A screenwriter comes home to his burned down house. His sobbing, singed and smoking wife is crying outside.
“What the hell happened?” asks the screenwriter.
“Oh darling,” she sobs, “it was awful! I was baking brownies and the phone rang. It was your agent. Because I was on the phone, I didn’t notice the oven had caught fire. The whole kitchen went up in half a minute. Everything is gone. I nearly didn’t make it out of the house. And our kitten – poor Felix is…is–”
“Wait, wait. Back up a minute,” The scriptwriter says. “My agent called?”
Here’s another one.
What’s the difference between a large pizza and an author?
The pizza can feed a whole family.
Yes, we know. It really is difficult being a writer. Especially if you’re a budding writer.
How do I get published?
How do I market my stuff?
How good is my writing?
But don’t worry – there’s lots of advice out there. Most of it designed to take money from you – one way or another. Of course, there is always, initially, going to be some expense you’re going to have to shell out. But what on? And how much? Who to? When?
Should I concentrate solely on my novel? – or should I start finding help with marketing the moment I put finger to cursor.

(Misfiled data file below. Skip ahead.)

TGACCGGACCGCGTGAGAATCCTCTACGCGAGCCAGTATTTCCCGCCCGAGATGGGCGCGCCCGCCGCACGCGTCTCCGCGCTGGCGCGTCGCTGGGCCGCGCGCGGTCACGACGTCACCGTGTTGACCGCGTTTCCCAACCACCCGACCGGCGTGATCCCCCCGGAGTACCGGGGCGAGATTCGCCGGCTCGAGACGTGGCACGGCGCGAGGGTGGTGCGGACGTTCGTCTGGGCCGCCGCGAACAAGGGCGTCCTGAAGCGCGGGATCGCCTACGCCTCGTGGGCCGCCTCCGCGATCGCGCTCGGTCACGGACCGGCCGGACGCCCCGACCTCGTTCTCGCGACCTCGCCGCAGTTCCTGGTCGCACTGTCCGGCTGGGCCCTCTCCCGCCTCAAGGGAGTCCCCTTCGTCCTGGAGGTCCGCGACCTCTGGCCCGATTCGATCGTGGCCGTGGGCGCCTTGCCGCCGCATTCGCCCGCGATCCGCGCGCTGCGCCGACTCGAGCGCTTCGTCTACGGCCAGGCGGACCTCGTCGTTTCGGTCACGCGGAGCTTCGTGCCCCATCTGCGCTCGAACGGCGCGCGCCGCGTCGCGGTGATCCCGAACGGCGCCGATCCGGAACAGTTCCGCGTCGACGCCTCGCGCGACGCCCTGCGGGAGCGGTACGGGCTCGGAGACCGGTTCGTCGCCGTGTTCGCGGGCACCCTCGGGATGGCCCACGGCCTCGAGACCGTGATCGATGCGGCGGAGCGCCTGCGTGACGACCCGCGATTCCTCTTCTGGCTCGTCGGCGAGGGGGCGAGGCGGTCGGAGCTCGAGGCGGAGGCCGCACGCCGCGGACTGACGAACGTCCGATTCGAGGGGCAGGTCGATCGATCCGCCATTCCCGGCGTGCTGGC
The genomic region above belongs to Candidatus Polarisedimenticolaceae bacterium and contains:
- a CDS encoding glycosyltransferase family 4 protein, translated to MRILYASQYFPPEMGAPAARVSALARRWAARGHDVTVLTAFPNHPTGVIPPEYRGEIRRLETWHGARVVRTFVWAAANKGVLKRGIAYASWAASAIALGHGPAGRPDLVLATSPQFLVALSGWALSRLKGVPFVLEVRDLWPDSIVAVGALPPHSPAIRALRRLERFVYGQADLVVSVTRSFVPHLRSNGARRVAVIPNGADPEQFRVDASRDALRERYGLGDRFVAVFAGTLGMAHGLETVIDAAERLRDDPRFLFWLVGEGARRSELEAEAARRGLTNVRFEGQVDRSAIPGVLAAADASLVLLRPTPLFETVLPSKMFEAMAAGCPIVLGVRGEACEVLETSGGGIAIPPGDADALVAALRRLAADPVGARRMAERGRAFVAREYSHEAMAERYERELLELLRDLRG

Should I employ a professional editor to help me express my words and feeling better?
When do I use exclamation marks? Words – ending in “-ing”.
What about direct/indirect speech? Quotes?
What do I know about formatting issues?
We asked Peter McGarry, author of RED DRESS REVOLUTION.
Peter has been a playwright for thirty years and has won awards world-wide and more importantly, has made a more than decent living from writing. RED DRESS REVOLUTION was his first novel.
“It started out as a screen-play that the BBC were sniffing at. Soon, it was far too long and I felt that a novel would be more appropriate for the way the story was starting to pan out.
I started writing – using the structure from the initial screenplay draft. Wrote and re-wrote the book several times before I submitted it. Looking back, I think I should have had some ongoing editing process while writing the novel – rather than wait till I had completed it. Having someone edit is as I was writing it – at the end of every chapter, say, would have meant having dialogue with someone about the quality of stuff I was producing.
I felt that no-one cared that I was writing a novel. Why should they, of course? But ongoing editing with someone who knew what they were doing would probably have made me feel more confident and capable.”
i-Witness is always looking for new authors who are wanting to self-publish. If this is you, please get in touch.